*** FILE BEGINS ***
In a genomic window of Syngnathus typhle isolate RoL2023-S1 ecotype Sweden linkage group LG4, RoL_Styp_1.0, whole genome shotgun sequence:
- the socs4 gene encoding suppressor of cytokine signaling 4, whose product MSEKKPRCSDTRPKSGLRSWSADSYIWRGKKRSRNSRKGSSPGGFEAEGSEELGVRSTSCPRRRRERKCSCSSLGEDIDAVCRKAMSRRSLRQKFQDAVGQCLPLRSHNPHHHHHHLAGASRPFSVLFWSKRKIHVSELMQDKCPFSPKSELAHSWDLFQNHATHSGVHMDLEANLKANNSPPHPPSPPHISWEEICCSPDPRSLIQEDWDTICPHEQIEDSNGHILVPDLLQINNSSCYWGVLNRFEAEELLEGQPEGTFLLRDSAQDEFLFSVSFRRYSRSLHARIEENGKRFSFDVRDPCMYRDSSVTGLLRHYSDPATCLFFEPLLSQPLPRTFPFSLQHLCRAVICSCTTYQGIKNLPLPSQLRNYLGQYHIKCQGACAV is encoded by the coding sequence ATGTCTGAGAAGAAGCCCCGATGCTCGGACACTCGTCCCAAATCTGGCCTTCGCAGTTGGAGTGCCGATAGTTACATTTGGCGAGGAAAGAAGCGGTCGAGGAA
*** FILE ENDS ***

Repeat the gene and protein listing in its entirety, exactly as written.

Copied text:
In a genomic window of Syngnathus typhle isolate RoL2023-S1 ecotype Sweden linkage group LG4, RoL_Styp_1.0, whole genome shotgun sequence:
- the socs4 gene encoding suppressor of cytokine signaling 4, whose product MSEKKPRCSDTRPKSGLRSWSADSYIWRGKKRSRNSRKGSSPGGFEAEGSEELGVRSTSCPRRRRERKCSCSSLGEDIDAVCRKAMSRRSLRQKFQDAVGQCLPLRSHNPHHHHHHLAGASRPFSVLFWSKRKIHVSELMQDKCPFSPKSELAHSWDLFQNHATHSGVHMDLEANLKANNSPPHPPSPPHISWEEICCSPDPRSLIQEDWDTICPHEQIEDSNGHILVPDLLQINNSSCYWGVLNRFEAEELLEGQPEGTFLLRDSAQDEFLFSVSFRRYSRSLHARIEENGKRFSFDVRDPCMYRDSSVTGLLRHYSDPATCLFFEPLLSQPLPRTFPFSLQHLCRAVICSCTTYQGIKNLPLPSQLRNYLGQYHIKCQGACAV is encoded by the coding sequence ATGTCTGAGAAGAAGCCCCGATGCTCGGACACTCGTCCCAAATCTGGCCTTCGCAGTTGGAGTGCCGATAGTTACATTTGGCGAGGAAAGAAGCGGTCGAGGAA